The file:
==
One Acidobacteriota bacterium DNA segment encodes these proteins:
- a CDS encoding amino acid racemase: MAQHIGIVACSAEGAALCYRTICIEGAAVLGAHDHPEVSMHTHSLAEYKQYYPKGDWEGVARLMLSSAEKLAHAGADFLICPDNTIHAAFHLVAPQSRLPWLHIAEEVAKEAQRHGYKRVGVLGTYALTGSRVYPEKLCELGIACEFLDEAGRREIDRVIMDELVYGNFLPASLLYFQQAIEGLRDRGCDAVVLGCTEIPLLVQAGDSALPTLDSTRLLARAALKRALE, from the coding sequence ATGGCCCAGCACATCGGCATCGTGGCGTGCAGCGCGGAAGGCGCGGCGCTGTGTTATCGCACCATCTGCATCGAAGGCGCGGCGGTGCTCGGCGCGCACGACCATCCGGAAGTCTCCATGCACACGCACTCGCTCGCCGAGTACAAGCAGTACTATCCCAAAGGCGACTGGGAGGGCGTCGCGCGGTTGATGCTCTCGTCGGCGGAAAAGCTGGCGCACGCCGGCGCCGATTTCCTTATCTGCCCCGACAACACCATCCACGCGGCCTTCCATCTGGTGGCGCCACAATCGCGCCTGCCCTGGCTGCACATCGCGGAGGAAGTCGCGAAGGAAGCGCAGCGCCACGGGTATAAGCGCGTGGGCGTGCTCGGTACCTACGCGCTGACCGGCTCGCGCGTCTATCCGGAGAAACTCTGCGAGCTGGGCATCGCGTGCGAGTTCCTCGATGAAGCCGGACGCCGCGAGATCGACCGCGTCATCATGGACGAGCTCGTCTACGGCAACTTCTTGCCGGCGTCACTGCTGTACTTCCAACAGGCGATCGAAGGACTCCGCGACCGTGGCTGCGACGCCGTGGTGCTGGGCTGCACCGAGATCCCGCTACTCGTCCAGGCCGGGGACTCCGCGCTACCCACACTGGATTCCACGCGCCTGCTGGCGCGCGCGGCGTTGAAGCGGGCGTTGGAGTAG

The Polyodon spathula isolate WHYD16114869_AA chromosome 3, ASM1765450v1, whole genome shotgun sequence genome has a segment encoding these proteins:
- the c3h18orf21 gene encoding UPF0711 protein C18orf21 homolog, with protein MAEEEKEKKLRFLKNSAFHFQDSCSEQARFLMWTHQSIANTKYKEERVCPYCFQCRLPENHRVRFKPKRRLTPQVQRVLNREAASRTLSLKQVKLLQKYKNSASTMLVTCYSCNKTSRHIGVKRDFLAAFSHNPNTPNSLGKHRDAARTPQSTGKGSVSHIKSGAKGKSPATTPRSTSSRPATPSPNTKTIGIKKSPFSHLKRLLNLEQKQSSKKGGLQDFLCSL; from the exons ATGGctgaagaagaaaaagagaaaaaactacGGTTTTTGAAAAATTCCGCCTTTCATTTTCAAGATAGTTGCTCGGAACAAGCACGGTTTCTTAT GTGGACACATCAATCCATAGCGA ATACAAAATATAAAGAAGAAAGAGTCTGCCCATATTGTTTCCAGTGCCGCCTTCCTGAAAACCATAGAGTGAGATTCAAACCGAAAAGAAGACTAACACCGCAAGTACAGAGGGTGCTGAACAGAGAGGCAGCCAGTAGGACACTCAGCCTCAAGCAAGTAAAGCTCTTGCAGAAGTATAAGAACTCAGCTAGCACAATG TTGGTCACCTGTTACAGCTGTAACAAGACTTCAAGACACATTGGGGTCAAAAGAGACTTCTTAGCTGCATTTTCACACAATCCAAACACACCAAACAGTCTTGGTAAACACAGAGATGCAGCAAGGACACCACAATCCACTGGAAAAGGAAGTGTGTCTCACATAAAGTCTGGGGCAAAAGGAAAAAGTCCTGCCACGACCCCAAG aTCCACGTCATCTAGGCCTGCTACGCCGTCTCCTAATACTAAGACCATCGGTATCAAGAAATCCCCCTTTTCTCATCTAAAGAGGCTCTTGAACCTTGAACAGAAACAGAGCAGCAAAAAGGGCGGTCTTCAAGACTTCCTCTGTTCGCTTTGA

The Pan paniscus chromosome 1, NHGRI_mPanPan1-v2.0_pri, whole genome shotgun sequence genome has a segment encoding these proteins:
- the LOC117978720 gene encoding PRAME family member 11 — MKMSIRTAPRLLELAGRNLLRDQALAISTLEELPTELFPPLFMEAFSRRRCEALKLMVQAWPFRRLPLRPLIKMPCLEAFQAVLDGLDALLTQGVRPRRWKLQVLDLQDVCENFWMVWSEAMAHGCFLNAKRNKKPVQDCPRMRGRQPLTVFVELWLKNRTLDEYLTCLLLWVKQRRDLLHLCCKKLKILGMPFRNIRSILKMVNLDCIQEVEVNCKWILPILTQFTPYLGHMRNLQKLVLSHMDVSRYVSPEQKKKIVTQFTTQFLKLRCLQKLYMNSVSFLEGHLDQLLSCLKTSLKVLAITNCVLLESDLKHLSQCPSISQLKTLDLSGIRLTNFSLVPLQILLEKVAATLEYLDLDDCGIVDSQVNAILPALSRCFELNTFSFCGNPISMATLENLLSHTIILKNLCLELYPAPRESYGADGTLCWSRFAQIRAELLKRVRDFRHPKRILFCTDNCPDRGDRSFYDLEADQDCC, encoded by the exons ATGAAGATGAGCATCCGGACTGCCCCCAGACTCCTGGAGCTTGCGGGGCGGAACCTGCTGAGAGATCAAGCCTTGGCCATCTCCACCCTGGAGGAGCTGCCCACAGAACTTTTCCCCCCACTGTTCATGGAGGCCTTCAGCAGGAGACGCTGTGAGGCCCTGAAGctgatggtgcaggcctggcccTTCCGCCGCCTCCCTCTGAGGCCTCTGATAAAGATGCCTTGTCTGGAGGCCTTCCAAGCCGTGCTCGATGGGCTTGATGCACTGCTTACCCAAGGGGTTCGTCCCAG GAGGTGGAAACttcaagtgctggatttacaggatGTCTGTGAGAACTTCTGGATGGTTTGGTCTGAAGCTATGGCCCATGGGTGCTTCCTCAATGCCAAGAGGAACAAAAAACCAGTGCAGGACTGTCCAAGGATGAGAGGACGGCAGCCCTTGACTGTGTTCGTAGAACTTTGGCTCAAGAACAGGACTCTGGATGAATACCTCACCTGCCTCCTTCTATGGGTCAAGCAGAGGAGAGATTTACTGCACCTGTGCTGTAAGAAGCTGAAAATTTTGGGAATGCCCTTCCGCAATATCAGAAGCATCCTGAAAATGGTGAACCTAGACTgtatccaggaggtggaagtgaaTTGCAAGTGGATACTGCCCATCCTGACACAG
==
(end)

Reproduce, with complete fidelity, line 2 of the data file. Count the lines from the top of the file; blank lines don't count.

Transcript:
- a CDS encoding amino acid racemase: MAQHIGIVACSAEGAALCYRTICIEGAAVLGAHDHPEVSMHTHSLAEYKQYYPKGDWEGVARLMLSSAEKLAHAGADFLICPDNTIHAAFHLVAPQSRLPWLHIAEEVAKEAQRHGYKRVGVLGTYALTGSRVYPEKLCELGIACEFLDEAGRREIDRVIMDELVYGNFLPASLLYFQQAIEGLRDRGCDAVVLGCTEIPLLVQAGDSALPTLDSTRLLARAALKRALE, from the coding sequence ATGGCCCAGCACATCGGCATCGTGGCGTGCAGCGCGGAAGGCGCGGCGCTGTGTTATCGCACCATCTGCATCGAAGGCGCGGCGGTGCTCGGCGCGCACGACCATCCGGAAGTCTCCATGCACACGCACTCGCTCGCCGAGTACAAGCAGTACTATCCCAAAGGCGACTGGGAGGGCGTCGCGCGGTTGATGCTCTCGTCGGCGGAAAAGCTGGCGCACGCCGGCGCCGATTTCCTTATCTGCCCCGACAACACCATCCACGCGGCCTTCCATCTGGTGGCGCCACAATCGCGCCTGCCCTGGCTGCACATCGCGGAGGAAGTCGCGAAGGAAGCGCAGCGCCACGGGTATAAGCGCGTGGGCGTGCTCGGTACCTACGCGCTGACCGGCTCGCGCGTCTATCCGGAGAAACTCTGCGAGCTGGGCATCGCGTGCGAGTTCCTCGATGAAGCCGGACGCCGCGAGATCGACCGCGTCATCATGGACGAGCTCGTCTACGGCAACTTCTTGCCGGCGTCACTGCTGTACTTCCAACAGGCGATCGAAGGACTCCGCGACCGTGGCTGCGACGCCGTGGTGCTGGGCTGCACCGAGATCCCGCTACTCGTCCAGGCCGGGGACTCCGCGCTACCCACACTGGATTCCACGCGCCTGCTGGCGCGCGCGGCGTTGAAGCGGGCGTTGGAGTAG